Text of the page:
2.8. Statistical Analysis

Data are expressed as the mean ± standard error of the mean. Differences were evaluated with two-way analysis of variance with two factors (exposure: PBS or OVA; diet: standard diet or IMB) for multiple-group comparisons. A post hoc comparison was assessed with the Tukey–Kramer test when a significant interaction between exposure and diet was detected. Differences were considered to be significant when p < 0.05. All statistical analyses were performed with GraphPad Prism 7.04 (GraphPad Software, San Diego, CA, USA).

3. Results

3.1. Diet Consumption and Changes in Body Weight

The daily consumption of diet was estimated by weekly measurements of the food remaining in the cages. There was no significant difference in food intake between the groups (2.5 to 3.0 g/mouse/day; Figure 2A). Body weights were measured on day 0 and every 7 days thereafter. On day 28 (initial challenge day), the body weights were measured before inhalation in consideration of the effect of the adherence of atomized particles on the body weight. The body weight and the rate of weekly weight gain did not differ between the groups (Figure 2B).

3.2. ImmuBalance Decreased the Number of Eosinophils and Other Inflammatory Cells in BALF

A representative image of BALF from each group is shown in Figure 3. In the PBS-challenged mice (Control and IMB groups), the cells in the BALF were almost all macrophages, and there were no changes in the total cell counts and differential cell counts due to ImmuBalance treatment. The total cell count was obviously increased by OVA sensitization and challenge (Figure 4A), mostly due to eosinophils. The number of eosinophils was significantly lower in the mice of the OVA/IMB group compared to those of the OVA group (p < 0.05; Figure 4B). The numbers of neutrophils and lymphocytes were also significantly lower in the mice of the OVA/IMB group compared to those of the OVA group (Figure 4C,D). However, the number of macrophages did not change (Figure 4E).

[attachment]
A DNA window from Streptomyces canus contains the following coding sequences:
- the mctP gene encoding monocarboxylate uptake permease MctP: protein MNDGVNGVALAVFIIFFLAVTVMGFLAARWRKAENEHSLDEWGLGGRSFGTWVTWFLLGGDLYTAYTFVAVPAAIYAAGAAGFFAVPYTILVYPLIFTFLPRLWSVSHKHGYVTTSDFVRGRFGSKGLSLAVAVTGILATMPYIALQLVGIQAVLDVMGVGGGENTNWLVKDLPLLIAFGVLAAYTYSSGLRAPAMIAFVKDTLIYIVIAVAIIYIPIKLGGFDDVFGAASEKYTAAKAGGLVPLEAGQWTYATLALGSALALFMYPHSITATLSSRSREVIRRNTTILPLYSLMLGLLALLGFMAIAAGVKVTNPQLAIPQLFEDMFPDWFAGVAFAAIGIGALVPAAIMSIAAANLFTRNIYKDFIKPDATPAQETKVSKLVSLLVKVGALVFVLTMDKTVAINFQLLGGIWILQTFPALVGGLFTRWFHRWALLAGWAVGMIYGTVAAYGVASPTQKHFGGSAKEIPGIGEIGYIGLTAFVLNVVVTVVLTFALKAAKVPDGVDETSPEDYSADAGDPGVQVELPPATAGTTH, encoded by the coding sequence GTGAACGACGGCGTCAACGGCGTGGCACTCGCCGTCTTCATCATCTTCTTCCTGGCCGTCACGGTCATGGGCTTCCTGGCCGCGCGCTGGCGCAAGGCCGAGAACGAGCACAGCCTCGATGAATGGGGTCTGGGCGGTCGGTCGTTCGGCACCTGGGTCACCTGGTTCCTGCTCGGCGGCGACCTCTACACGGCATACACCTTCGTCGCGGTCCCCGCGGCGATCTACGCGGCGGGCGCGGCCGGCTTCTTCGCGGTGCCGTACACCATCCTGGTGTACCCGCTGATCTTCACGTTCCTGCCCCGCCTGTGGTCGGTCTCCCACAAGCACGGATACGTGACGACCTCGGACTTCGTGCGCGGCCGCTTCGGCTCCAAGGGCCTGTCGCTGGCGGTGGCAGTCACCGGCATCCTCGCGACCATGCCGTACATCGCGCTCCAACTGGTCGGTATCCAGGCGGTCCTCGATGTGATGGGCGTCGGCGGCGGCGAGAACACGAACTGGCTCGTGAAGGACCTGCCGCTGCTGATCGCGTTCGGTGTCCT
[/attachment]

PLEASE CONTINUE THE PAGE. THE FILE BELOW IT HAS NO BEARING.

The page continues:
3.3. ImmuBalance Regulated the Th1- and Th2-Related Cytokines in BALF

The levels of IL-4 and IL-5 in BALF were markedly higher in the OVA and OVA/IMB groups compared to the Control and IMB groups (p < 0.05). Comparison of the OVA and OVA/IMB groups showed that ImmuBalance treatment inhibited the levels of these Th2 cytokines (p < 0.05; Figure 5A,B). There was no significant difference in the IFN-γ level between the groups with or without ImmuBalance treatment (Figure 5C); however, there was a tendency for the IFN-γ level to increase in the IMB group compared to the Control group, and the ratio of Th2 to Th1 cytokines clearly decreased by ImmuBalance treatment (p < 0.05; Figure 5D,E).

3.4. ImmuBalance Ameliorated OVA-Induced Histological Changes in Lung

A representative image of lung tissue from each group is shown in Figure 6 and Figure 7. OVA sensitization and challenge resulted in peribronchiolar and perivascular inflammation, thickening of the bronchial epithelium, and goblet cell hyperplasia. Peribronchiolar and perivascular inflammation was characterized by the infiltration of eosinophils and lymphocytes. Our semi-quantitative evaluation showed that ImmuBalance treatment significantly reduced inflammatory cell infiltration in the lung (p < 0.05; Figure 8A) as well as goblet cell hyperplasia (p < 0.05; Figure 8B).

3.5. ImmuBalance Reduced the Serum OVA-Specific IgE Levels in OVA-Challenged Mice